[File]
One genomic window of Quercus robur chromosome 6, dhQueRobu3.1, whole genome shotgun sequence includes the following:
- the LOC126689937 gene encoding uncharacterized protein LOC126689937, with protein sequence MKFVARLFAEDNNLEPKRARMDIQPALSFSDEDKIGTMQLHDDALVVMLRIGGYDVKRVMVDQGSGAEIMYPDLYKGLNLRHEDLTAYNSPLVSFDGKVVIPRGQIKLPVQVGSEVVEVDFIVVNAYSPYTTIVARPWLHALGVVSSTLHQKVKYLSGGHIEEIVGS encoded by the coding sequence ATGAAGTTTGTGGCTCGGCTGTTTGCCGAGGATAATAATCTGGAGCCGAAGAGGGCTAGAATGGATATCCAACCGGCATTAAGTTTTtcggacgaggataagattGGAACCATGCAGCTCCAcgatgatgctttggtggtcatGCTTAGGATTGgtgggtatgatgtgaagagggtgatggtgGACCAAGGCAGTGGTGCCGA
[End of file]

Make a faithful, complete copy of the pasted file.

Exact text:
One genomic window of Quercus robur chromosome 6, dhQueRobu3.1, whole genome shotgun sequence includes the following:
- the LOC126689937 gene encoding uncharacterized protein LOC126689937, with protein sequence MKFVARLFAEDNNLEPKRARMDIQPALSFSDEDKIGTMQLHDDALVVMLRIGGYDVKRVMVDQGSGAEIMYPDLYKGLNLRHEDLTAYNSPLVSFDGKVVIPRGQIKLPVQVGSEVVEVDFIVVNAYSPYTTIVARPWLHALGVVSSTLHQKVKYLSGGHIEEIVGS encoded by the coding sequence ATGAAGTTTGTGGCTCGGCTGTTTGCCGAGGATAATAATCTGGAGCCGAAGAGGGCTAGAATGGATATCCAACCGGCATTAAGTTTTtcggacgaggataagattGGAACCATGCAGCTCCAcgatgatgctttggtggtcatGCTTAGGATTGgtgggtatgatgtgaagagggtgatggtgGACCAAGGCAGTGGTGCCGA